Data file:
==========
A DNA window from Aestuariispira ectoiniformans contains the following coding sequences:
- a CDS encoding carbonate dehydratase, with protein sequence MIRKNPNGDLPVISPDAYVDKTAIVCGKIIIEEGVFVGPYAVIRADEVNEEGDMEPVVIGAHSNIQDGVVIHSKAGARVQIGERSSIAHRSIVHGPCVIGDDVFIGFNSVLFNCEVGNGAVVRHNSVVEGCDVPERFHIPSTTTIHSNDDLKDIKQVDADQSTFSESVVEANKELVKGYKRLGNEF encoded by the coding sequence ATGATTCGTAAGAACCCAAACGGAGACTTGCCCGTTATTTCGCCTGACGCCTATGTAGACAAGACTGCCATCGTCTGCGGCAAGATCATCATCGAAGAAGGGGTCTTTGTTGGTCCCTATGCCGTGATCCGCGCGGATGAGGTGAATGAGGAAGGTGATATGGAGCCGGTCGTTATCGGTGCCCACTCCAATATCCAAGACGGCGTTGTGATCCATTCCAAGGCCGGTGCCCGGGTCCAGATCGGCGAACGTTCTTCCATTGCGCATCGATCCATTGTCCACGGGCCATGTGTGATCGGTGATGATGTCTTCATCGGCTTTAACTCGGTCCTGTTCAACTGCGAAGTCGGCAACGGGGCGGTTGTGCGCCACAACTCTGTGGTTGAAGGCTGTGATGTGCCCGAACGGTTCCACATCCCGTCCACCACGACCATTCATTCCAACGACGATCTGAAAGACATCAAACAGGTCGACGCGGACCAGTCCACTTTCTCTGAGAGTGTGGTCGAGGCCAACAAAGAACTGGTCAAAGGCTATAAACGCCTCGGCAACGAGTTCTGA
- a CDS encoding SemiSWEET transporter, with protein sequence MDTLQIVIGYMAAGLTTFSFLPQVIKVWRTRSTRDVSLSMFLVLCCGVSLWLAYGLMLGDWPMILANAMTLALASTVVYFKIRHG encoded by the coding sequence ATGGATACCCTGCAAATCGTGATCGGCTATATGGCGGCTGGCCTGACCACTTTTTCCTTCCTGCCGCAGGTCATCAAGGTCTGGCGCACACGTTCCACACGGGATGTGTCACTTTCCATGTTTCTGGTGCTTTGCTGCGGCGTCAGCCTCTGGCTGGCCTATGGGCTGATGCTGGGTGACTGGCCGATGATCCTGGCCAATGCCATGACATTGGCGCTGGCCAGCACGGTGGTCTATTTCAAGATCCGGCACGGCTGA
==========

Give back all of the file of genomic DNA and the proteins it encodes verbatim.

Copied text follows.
A DNA window from Aestuariispira ectoiniformans contains the following coding sequences:
- a CDS encoding carbonate dehydratase, with protein sequence MIRKNPNGDLPVISPDAYVDKTAIVCGKIIIEEGVFVGPYAVIRADEVNEEGDMEPVVIGAHSNIQDGVVIHSKAGARVQIGERSSIAHRSIVHGPCVIGDDVFIGFNSVLFNCEVGNGAVVRHNSVVEGCDVPERFHIPSTTTIHSNDDLKDIKQVDADQSTFSESVVEANKELVKGYKRLGNEF encoded by the coding sequence ATGATTCGTAAGAACCCAAACGGAGACTTGCCCGTTATTTCGCCTGACGCCTATGTAGACAAGACTGCCATCGTCTGCGGCAAGATCATCATCGAAGAAGGGGTCTTTGTTGGTCCCTATGCCGTGATCCGCGCGGATGAGGTGAATGAGGAAGGTGATATGGAGCCGGTCGTTATCGGTGCCCACTCCAATATCCAAGACGGCGTTGTGATCCATTCCAAGGCCGGTGCCCGGGTCCAGATCGGCGAACGTTCTTCCATTGCGCATCGATCCATTGTCCACGGGCCATGTGTGATCGGTGATGATGTCTTCATCGGCTTTAACTCGGTCCTGTTCAACTGCGAAGTCGGCAACGGGGCGGTTGTGCGCCACAACTCTGTGGTTGAAGGCTGTGATGTGCCCGAACGGTTCCACATCCCGTCCACCACGACCATTCATTCCAACGACGATCTGAAAGACATCAAACAGGTCGACGCGGACCAGTCCACTTTCTCTGAGAGTGTGGTCGAGGCCAACAAAGAACTGGTCAAAGGCTATAAACGCCTCGGCAACGAGTTCTGA
- a CDS encoding SemiSWEET transporter, with protein sequence MDTLQIVIGYMAAGLTTFSFLPQVIKVWRTRSTRDVSLSMFLVLCCGVSLWLAYGLMLGDWPMILANAMTLALASTVVYFKIRHG encoded by the coding sequence ATGGATACCCTGCAAATCGTGATCGGCTATATGGCGGCTGGCCTGACCACTTTTTCCTTCCTGCCGCAGGTCATCAAGGTCTGGCGCACACGTTCCACACGGGATGTGTCACTTTCCATGTTTCTGGTGCTTTGCTGCGGCGTCAGCCTCTGGCTGGCCTATGGGCTGATGCTGGGTGACTGGCCGATGATCCTGGCCAATGCCATGACATTGGCGCTGGCCAGCACGGTGGTCTATTTCAAGATCCGGCACGGCTGA